What: Shares of technology behemoth Apple (NASDAQ:AAPL) had their worst day in four weeks on Wednesday, shedding $3.38, or 2.6%, to close at $128.79 in spite of the fact that research firm Stifel Nicolaus substantially increased its price target, or perceived fair value, of Apple's stock.
So what: According to a research note released by Aaron Rakers -- the covering analyst at Stifel Nicolaus who reiterated a "buy" rating on Apple and boosted his firm's price target to $150 from $130 -- Apple's "platform effects," its ability to expand into foreign markets such as China, its army of loyal customers, the rise of mobile payment solution Apple Pay, and select tax advantages all support further upside in the stock.
Per Rakers, Apple's enterprise value to free cash flow is a "reasonable" multiple of 11.7 if Apple generates $52.5 billion in cash flow, or a multiple of 10.2 if Apple generates $60 billion in FCF. Further, Rakers foresees Apple boosting its dividend payments to $13.5 billion-$14 billion annually, working out to an annual payout of $2.30-$2.40 per share and a yield of 1.8%. Apple stock currently yields 1.5%, according to S&P Capital IQ data.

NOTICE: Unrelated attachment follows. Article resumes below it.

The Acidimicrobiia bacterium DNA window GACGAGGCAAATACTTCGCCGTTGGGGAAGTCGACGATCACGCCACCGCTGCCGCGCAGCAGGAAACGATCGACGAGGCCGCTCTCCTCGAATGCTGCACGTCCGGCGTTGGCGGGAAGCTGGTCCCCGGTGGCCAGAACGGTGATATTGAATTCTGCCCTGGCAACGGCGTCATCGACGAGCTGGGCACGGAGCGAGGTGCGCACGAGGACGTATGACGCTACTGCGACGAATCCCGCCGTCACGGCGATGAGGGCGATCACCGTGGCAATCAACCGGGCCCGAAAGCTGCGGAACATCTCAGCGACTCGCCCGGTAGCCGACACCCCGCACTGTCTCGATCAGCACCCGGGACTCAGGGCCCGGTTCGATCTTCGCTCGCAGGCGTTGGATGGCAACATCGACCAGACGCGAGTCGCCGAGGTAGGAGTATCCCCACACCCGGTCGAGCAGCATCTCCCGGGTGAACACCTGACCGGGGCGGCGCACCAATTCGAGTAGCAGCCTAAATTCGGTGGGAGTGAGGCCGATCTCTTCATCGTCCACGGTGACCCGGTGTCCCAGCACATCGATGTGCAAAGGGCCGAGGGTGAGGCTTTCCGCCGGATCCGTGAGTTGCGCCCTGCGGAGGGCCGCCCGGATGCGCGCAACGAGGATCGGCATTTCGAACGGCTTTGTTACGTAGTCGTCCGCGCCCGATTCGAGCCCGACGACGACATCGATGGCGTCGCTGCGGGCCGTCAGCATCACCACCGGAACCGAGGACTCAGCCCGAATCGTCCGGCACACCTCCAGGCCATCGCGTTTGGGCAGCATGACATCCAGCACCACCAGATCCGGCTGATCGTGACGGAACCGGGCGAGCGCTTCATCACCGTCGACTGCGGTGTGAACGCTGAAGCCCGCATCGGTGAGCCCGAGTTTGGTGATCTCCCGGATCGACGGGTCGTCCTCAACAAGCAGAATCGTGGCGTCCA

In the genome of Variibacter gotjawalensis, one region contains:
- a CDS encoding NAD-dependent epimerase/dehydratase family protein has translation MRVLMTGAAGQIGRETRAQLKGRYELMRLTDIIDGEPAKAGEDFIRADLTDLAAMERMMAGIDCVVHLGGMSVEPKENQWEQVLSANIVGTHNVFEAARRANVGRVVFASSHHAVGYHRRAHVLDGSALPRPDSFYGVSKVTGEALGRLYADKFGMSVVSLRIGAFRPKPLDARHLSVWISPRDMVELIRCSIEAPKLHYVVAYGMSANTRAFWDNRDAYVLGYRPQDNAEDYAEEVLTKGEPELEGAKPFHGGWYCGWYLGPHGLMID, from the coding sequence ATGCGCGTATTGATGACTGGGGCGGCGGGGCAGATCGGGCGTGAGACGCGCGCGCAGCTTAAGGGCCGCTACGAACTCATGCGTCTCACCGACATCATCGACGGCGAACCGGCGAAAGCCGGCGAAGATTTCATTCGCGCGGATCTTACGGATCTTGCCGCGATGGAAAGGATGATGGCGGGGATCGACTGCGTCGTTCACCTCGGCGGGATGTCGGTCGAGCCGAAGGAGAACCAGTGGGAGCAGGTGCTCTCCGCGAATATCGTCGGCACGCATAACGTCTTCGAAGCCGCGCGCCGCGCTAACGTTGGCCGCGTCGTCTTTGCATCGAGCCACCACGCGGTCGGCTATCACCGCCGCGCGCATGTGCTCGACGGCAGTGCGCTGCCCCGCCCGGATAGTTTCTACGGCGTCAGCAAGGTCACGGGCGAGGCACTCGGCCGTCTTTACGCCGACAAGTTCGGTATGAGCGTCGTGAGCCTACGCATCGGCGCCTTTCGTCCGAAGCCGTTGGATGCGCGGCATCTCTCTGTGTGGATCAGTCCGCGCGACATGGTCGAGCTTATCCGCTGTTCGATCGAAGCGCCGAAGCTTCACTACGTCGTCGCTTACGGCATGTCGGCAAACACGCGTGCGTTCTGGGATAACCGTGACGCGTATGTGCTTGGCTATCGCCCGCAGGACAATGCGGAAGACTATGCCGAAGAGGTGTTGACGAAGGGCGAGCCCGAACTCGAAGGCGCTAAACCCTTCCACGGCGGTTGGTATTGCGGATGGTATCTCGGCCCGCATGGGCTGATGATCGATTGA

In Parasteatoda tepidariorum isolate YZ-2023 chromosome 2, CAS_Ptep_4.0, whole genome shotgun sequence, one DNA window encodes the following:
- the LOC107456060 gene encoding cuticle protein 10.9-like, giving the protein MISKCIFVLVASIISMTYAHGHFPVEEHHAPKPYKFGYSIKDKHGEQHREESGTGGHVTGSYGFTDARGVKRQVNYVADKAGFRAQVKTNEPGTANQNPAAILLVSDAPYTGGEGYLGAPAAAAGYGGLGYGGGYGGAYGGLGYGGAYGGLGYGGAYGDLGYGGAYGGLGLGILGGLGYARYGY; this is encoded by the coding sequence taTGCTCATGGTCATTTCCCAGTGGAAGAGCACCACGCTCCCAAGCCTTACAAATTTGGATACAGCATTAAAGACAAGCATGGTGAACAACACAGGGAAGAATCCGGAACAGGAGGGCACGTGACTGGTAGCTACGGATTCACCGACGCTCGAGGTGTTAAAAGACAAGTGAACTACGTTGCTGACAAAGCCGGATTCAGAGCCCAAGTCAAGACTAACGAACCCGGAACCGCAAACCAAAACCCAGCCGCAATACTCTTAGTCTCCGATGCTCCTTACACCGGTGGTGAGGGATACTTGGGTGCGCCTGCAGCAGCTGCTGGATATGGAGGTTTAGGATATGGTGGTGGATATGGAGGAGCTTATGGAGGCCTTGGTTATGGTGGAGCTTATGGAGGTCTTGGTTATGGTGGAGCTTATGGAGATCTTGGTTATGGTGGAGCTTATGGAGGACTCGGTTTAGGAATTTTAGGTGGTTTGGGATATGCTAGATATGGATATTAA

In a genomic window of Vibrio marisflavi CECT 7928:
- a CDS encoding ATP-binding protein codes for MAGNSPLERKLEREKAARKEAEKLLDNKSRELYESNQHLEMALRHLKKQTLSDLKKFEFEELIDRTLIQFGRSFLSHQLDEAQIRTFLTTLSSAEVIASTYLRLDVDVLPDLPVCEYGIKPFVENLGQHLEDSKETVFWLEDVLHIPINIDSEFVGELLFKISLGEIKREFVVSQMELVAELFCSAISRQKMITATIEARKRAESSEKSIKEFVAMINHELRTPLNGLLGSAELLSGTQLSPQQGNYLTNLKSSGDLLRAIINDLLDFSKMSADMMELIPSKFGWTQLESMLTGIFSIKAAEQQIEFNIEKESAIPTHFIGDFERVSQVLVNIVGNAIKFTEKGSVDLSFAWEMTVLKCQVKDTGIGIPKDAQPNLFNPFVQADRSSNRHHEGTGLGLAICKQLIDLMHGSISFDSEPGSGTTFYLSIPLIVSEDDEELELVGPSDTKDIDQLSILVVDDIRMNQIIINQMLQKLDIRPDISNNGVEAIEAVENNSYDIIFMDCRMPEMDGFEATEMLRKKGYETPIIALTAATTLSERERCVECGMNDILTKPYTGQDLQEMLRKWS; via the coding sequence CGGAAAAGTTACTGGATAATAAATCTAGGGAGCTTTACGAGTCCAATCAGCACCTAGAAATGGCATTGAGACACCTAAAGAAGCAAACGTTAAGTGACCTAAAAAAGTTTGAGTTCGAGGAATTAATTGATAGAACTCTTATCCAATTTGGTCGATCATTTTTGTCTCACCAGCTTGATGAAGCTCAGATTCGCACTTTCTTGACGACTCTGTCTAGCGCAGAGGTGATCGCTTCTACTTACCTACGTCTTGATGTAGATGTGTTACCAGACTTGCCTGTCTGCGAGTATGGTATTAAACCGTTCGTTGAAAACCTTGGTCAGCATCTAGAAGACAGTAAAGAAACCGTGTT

Additionally, Rakers notes that while he and his firm are no tax experts, Apple should be able to find ways to lower its tax rate on "indefinitely reinvested" overseas profits. Apple currently has nearly $70 billion in total foreign profits indefinitely reinvested in ex-U.S. markets, and Rakers suspects that if Apple changed the way in which it accounts for foreign earnings it could reduce its effective tax rate down to 20% from a modeled 26%. Rakers believes this would work out to a 7% boost in Apple's full-year EPS.
Now what: What investors really need to do after Rakers' long research note is try to determine whether Apple has the tools capable of fueling its share price to $150.
With Apple unquestionably the largest company in the world by a mile, there are obviously valid arguments for each side.
Pessimists would point to the fact that Apple shares have had meteoric rises before only to sputter out. Also, Apple is very much an iPhone company at present, and while it's transitioning to becoming a platforms company via Apple Pay, the Apple Watch, and perhaps even an Apple car, there are risks to having a majority of its income tied to a single product.
The flip side to this argument is that loyalists absolutely love Apple's iPhone. One need only look at the line outside of Apple's stores on the day of release for evidence of this. In the latest quarter Apple sold 74.5 million iPhones, and it realistically could sell in excess of 200 million annually over the next couple of years. It's really hard to argue with a growing cash balance and the likelihood of increased shareholder incentives.
Personally, I fall into the bull camp, but I'm also not expecting Apple to keep up its torrid pace of stock appreciation. I believe Apple could make up a core long-term holding, but I'd suggest that averaging into Apple a little here and there is probably the smartest approach.